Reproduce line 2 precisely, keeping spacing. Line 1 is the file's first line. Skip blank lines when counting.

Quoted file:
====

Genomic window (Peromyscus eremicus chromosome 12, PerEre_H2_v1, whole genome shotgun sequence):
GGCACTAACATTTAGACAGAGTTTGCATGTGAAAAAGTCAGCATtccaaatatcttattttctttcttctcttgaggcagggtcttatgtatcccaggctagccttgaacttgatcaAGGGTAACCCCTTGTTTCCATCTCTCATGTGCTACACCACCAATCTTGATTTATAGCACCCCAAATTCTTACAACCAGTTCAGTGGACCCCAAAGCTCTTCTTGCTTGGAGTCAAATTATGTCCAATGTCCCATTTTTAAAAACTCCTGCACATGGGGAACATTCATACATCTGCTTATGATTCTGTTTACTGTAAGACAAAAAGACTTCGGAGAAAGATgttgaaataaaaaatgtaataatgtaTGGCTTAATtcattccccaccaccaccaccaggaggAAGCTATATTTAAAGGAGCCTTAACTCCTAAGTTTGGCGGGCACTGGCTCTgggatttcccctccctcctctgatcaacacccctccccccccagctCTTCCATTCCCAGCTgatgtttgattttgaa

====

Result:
GGCACTAACATTTAGACAGAGTTTGCATGTGAAAAAGTCAGCATtccaaatatcttattttctttcttctcttgaggcagggtcttatgtatcccaggctagccttgaacttgatcaAGGGTAACCCCTTGTTTCCATCTCTCATGTGCTACACCACCAATCTTGATTTATAGCACCCCAAATTCTTACAACCAGTTCAGTGGACCCCAAAGCTCTTCTTGCTTGGAGTCAAATTATGTCCAATGTCCCATTTTTAAAAACTCCTGCACATGGGGAACATTCATACATCTGCTTATGATTCTGTTTACTGTAAGACAAAAAGACTTCGGAGAAAGATgttgaaataaaaaatgtaataatgtaTGGCTTAATtcattccccaccaccaccaccaggaggAAGCTATATTTAAAGGAGCCTTAACTCCTAAGTTTGGCGGGCACTGGCTCTgggatttcccctccctcctctgatcaacacccctccccccccagctCTTCCATTCCCAGCTgatgtttgattttgaa